Edie, I made your bread ...

WalnutCreek Zone 7b/8a

smelled wonderful while it was baking. I didn't have any until this morning when I made toast. Oh my goodness, that toast was so, so tasty. Thank you for the recipe. In case others would like it, I am posting here.

Edie’s Bread

ediej1209 AL Zn 7

I am going to post the recipe as I first started using it. For my taste, the bread was too sweet so in parentheses I will put what I use now.

One of the reasons I love my bread recipe is that the loaves are soft and fluffy but still hold together for slicing (no dairy products in it.) One of the things I don't love about the recipe is that shelf life is only a very few short days and I don't always have freezer space for loaf #2. Burns me up when I have to toss part of it.

2 cups water - 110°-120°

3 Tablespoons sugar (1 slightly rounded Tablespoon)

1 1/2 Tablespoons Active Dry Yeast

1 1/2 teaspoons salt (slightly rounded)

1/4 Cup Vegetable Oil

6 cups flour*

Fit mixer with paddle.

Put water and sugar in mixer bowl, stir to dissolve sugar. Sprinkle yeast over and let sit until foamy, 5- 15 minutes (I stir slightly to get the yeast into the sugar water.) I find that 5 minutes is generally sufficient.

Add salt, oil and 3 cups of the flour. Mix very well.

Change from paddle to dough hook, on low, add the other 3 cups of flour. Once most of the flour is incorporated, raise mixer speed to medium and mix until it becomes a cohesive whole, with no flour on sides of bowl.

Turn out onto floured surface and knead 4-6 minutes, using the most minimum of flour possible, just enough to keep it from sticking to your hands.

Place in a LARGE greased bowl, turn once to grease all sides of dough, then cover and let rise in a warm place for 1 hour.

After 1 hour, punch dough down and form into 2 loaves. Place in greased loaf pans, cover and let rise until dough crowns to a little over 1" above pan tops.

Preheat oven to 350°

Bake loaves for 25 - 30 minutes, if browning too quickly, cover loosely with foil after 18 minutes.

I let the loaves sit only for a minute or 2 in the pans then turn them onto a rack to cool. Let cool completely before cutting.


*OK so here's the thing about flour. The original recipe called for All Purpose flour. I only use bread flour and just because I got silly and ordered a bunch of durum flour and need to use it before it goes bad, I actually substitute 1/2 cup of it for 1/2 cup of the bread flour. I am not scientific enough to know if that actually does anything to make the bread soft but still able to hold together when cut or not. If anyone here knows please feel free to chime in. If it really does make some kind of difference I will replenish my supply once it's gone. If it really serves no particular purpose I will go back to all bread flour. I probably have enough durum for 7 or 8 more batches.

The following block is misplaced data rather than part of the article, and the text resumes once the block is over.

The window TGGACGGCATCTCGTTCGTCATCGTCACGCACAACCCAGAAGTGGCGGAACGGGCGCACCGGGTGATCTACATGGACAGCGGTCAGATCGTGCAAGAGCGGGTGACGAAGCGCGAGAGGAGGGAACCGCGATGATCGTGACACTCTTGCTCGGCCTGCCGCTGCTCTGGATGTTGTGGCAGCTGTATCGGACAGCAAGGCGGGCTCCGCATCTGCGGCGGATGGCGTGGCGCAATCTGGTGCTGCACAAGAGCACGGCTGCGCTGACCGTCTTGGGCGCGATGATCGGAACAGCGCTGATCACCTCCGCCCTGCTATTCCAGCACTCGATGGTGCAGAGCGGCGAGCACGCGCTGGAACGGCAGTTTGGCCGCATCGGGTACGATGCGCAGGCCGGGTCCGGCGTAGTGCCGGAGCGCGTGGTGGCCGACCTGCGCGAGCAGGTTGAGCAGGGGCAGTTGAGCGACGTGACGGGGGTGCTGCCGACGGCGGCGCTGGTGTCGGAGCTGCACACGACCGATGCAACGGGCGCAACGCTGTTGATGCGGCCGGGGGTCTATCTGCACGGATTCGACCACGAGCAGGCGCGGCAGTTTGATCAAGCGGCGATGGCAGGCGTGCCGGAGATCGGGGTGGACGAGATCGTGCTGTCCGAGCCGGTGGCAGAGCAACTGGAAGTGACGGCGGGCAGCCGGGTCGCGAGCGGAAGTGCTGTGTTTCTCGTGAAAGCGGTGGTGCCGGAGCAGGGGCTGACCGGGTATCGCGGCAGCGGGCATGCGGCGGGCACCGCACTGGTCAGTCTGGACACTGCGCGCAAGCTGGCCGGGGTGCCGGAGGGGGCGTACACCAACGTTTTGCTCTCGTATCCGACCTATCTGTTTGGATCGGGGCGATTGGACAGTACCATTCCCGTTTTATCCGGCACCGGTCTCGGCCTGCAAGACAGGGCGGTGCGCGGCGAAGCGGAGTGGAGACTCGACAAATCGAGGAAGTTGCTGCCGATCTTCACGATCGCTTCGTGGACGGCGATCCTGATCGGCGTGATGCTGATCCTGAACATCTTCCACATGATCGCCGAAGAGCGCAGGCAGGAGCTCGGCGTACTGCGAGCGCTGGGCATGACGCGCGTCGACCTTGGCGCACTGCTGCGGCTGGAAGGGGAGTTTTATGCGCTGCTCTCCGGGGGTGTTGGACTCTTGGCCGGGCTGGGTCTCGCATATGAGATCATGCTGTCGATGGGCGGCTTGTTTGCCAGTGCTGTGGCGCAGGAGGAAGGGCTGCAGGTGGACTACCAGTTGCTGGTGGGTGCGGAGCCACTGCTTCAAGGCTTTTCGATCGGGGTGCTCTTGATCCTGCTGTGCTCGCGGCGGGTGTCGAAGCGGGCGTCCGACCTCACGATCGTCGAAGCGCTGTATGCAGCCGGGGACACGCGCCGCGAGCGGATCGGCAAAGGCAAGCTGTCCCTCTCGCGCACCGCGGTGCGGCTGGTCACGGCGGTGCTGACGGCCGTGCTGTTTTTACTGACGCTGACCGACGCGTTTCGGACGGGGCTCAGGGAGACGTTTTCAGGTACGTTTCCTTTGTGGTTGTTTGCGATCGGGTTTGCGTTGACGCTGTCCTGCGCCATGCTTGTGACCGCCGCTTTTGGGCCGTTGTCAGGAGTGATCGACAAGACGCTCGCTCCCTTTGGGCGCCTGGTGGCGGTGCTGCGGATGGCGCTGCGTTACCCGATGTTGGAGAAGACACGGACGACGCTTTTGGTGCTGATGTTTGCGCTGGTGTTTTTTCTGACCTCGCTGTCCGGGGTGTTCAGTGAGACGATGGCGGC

Comments (4)
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ediej1209 AL Zn 7

Oh I am so glad it worked for you and that you liked it. So did you use the full amount of sugar or the reduced amount?

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You will be fine using all bread flour....might even be a better bread. It's the sugar and the oil that makes the bread soft and tender. And in 6 cups of flour, 3 tablespoons of sugar isn't really much at all.

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WalnutCreek Zone 7b/8a

I used the full amount of sugar, Edie.

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ediej1209 AL Zn 7

I think most people do. I reduce it way down because of DH's diabetes.

I made a batch earlier this week and still have a partial loaf. I sliced off a couple of slices for lunch, topped them with some cheese and ran them under the broiler just long enough to get melty. Yummy. But of course the dog realized I had goodies so she had to have her share. I told her she was the most privileged dog around, I doubt there were many other dogs dining on homemade bread and imported English cheese! She didn't leave a crumb behind, either.

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